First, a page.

An activist who exposed a Mafia for its deadly crimes has lived in hiding for 15 years.
Roberto Saviano was just 26 when he penned a best selling book detailing the extent of the Camorra gang's grip on Naples, Italy.
As Gomorrah became an overwhelming success – and even sparked an award-winning TV series – Saviano found himself bombarded with death threats to both him and his family.
The Mafia wrote a letter that stated Saviano "must be punished" and "the weapons that will be used for the execution have already been placed" in an associate’s house.
"If he shuts up, he’ll be spared," the letter concluded in a bold font.
But instead of bowing down, Saviano, who is now 42, continued to shed light on one of the world's most powerful criminal organisations.
Despite surviving an initial assassination plot, Saviano has been stripped of his own freedom since the Italian authorities learnt of the threats in 2006.
The writer continues to reluctantly live under police protection which includes sleeping in barracks and not stepping foot outside alone.
He told The Guardian how he remembers being taken to a remote island cut off from the rest of Italy.
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Saviano said: "I realised that the situation was more serious than I thought when, during a war between rival Camorra clans, [the police] took me to a secure location on a remote island.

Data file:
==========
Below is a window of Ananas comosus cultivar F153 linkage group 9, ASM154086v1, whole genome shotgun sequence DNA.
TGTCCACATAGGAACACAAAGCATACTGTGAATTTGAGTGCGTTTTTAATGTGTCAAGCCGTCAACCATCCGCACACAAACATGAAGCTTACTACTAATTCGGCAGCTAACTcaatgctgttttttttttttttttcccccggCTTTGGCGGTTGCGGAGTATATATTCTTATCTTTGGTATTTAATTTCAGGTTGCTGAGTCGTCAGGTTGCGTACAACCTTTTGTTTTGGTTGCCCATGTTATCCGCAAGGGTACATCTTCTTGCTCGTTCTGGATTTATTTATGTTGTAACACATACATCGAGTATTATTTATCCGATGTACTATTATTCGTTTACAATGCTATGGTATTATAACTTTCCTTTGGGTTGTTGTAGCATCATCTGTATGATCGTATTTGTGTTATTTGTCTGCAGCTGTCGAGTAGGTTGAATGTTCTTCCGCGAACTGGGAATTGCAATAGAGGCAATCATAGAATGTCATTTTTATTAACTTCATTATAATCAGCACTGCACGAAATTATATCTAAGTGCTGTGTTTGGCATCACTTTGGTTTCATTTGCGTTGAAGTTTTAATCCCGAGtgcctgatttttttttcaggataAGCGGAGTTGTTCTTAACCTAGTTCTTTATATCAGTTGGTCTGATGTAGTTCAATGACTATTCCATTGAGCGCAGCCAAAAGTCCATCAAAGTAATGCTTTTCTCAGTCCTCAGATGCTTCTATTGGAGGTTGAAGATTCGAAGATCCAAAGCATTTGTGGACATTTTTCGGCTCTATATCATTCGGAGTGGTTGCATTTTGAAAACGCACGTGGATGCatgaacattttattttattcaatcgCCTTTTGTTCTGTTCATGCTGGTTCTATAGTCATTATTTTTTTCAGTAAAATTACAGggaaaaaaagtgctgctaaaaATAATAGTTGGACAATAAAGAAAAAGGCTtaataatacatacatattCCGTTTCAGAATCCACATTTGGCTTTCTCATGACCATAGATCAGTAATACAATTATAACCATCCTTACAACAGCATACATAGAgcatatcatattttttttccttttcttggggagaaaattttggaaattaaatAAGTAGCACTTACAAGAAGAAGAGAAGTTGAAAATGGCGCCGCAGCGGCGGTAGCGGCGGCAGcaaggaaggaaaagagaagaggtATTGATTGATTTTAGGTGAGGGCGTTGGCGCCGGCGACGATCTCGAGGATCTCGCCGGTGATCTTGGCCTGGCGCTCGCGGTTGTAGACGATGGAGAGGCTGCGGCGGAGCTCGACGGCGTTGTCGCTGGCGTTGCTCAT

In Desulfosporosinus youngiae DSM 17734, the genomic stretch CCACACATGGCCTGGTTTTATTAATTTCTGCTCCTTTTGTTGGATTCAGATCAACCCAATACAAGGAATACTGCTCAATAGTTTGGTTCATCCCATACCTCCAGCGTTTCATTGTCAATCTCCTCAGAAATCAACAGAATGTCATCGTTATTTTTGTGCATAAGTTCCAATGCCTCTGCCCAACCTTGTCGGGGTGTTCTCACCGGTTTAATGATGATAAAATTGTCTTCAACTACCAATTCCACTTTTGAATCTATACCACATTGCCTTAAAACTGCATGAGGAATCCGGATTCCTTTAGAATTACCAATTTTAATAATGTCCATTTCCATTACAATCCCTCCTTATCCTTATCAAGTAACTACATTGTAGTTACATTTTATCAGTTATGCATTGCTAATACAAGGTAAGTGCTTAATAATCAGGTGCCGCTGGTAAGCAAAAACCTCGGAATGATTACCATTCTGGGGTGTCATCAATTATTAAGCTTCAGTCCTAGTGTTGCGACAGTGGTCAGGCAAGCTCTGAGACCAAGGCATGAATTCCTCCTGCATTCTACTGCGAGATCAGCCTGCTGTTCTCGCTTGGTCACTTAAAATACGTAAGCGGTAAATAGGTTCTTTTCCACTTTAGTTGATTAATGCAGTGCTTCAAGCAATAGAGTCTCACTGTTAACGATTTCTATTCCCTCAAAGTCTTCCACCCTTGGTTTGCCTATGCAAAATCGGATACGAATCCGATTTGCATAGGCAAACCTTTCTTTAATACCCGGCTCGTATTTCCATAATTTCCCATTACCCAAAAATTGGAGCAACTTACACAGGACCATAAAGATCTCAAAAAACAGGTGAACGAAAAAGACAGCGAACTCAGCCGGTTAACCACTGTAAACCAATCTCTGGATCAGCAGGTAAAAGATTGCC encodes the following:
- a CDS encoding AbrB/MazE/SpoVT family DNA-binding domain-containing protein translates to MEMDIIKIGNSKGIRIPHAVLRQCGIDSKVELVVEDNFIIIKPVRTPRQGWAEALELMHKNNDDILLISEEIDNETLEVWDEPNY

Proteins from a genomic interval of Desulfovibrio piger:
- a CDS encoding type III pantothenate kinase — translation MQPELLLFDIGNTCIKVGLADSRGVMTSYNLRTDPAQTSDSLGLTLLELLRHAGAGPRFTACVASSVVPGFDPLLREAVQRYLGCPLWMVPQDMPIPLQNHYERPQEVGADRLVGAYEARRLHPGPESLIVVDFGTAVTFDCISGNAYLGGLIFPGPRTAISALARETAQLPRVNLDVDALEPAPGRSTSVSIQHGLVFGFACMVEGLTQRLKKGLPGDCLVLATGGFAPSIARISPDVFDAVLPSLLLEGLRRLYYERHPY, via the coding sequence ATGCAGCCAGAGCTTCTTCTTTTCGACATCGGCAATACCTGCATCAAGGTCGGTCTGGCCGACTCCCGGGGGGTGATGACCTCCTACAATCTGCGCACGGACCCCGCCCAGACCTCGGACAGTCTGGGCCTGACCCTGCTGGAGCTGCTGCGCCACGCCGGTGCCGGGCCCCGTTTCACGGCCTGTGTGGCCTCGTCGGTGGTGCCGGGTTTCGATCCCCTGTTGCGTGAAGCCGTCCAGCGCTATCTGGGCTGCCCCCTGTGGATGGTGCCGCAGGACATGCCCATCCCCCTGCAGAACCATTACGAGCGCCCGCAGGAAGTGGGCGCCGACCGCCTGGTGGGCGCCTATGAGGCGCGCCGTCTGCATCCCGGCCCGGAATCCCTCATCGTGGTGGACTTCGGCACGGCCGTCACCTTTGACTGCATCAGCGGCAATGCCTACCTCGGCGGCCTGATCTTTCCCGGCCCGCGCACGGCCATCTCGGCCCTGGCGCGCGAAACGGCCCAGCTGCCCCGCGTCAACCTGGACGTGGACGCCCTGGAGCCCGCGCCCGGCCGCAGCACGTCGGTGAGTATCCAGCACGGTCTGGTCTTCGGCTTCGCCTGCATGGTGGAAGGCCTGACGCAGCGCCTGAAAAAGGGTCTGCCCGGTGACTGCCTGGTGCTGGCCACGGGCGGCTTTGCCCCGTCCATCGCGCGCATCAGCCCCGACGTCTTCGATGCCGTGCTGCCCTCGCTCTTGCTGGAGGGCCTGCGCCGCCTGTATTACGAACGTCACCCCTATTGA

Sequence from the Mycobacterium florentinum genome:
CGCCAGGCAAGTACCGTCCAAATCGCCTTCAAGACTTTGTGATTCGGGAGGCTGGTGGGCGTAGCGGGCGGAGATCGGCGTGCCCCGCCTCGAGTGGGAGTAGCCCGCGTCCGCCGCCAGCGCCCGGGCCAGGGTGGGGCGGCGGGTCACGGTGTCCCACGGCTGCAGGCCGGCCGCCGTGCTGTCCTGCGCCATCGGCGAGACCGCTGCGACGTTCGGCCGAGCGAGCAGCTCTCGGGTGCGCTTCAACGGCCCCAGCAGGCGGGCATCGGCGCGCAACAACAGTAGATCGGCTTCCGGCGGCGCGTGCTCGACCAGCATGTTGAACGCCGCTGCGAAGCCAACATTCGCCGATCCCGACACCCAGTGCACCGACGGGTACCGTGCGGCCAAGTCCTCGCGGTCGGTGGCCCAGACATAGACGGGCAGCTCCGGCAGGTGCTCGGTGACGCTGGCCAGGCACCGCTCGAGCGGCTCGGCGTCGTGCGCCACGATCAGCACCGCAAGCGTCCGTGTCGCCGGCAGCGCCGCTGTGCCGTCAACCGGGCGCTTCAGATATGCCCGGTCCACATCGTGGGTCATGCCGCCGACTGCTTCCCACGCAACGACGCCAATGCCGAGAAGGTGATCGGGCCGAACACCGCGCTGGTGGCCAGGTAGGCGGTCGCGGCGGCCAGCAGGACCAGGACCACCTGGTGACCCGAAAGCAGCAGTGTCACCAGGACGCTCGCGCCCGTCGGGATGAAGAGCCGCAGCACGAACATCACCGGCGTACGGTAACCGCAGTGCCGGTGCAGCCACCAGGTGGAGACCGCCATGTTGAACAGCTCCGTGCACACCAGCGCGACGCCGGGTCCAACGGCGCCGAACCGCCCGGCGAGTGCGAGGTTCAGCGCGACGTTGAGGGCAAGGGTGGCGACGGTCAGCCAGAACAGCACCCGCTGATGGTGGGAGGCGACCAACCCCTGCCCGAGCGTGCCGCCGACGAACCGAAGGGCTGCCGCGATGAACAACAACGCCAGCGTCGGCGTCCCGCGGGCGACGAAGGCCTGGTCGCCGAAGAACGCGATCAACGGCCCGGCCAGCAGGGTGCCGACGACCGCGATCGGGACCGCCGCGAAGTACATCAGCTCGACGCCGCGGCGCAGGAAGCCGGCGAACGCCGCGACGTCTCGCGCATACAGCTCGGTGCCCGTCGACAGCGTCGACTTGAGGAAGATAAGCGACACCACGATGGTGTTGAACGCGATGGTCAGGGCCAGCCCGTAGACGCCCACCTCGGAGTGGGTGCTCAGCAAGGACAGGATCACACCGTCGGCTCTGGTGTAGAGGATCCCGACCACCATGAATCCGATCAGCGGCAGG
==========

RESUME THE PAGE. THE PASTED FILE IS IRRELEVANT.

"They put me in a house that was only accessible by sea. There was no mobile phone service, and to make calls a police agent had to ferry me out to sea.”
The journalist may still be alive but he questions whether being under constant protection is worth it.
He added: "A part of me is always at war. At war with the world, at war with the Camorra, at war with myself.
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"Sometimes I’ve even thought that dying would be better than living like this. Death would be more acceptable than this constant pressure, the state of anxiety and emptiness in which I’ve been living for so long.
"But what really bothers me is seeing my family have to move from town to town. I feel guilty every day of my life for this."
His mum once received in the post, a photo of her son with a gun pointed at his temple: with "sentenced" scrawled on top.
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Saviano's liberal anti-mafia reputation has earned him millions of supporters over the years but also plenty of enemies beyond those he has fought to bring down.
Some Naples residents accuse him of cashing in millions of euros with his book by tarnishing the city's name, The Guardian reports.
Saviano said: "Many think being under escort is a privilege. As if it were my decision. Some people even see the escort as a sign of success, but I am not a hero. I have never felt like a hero."
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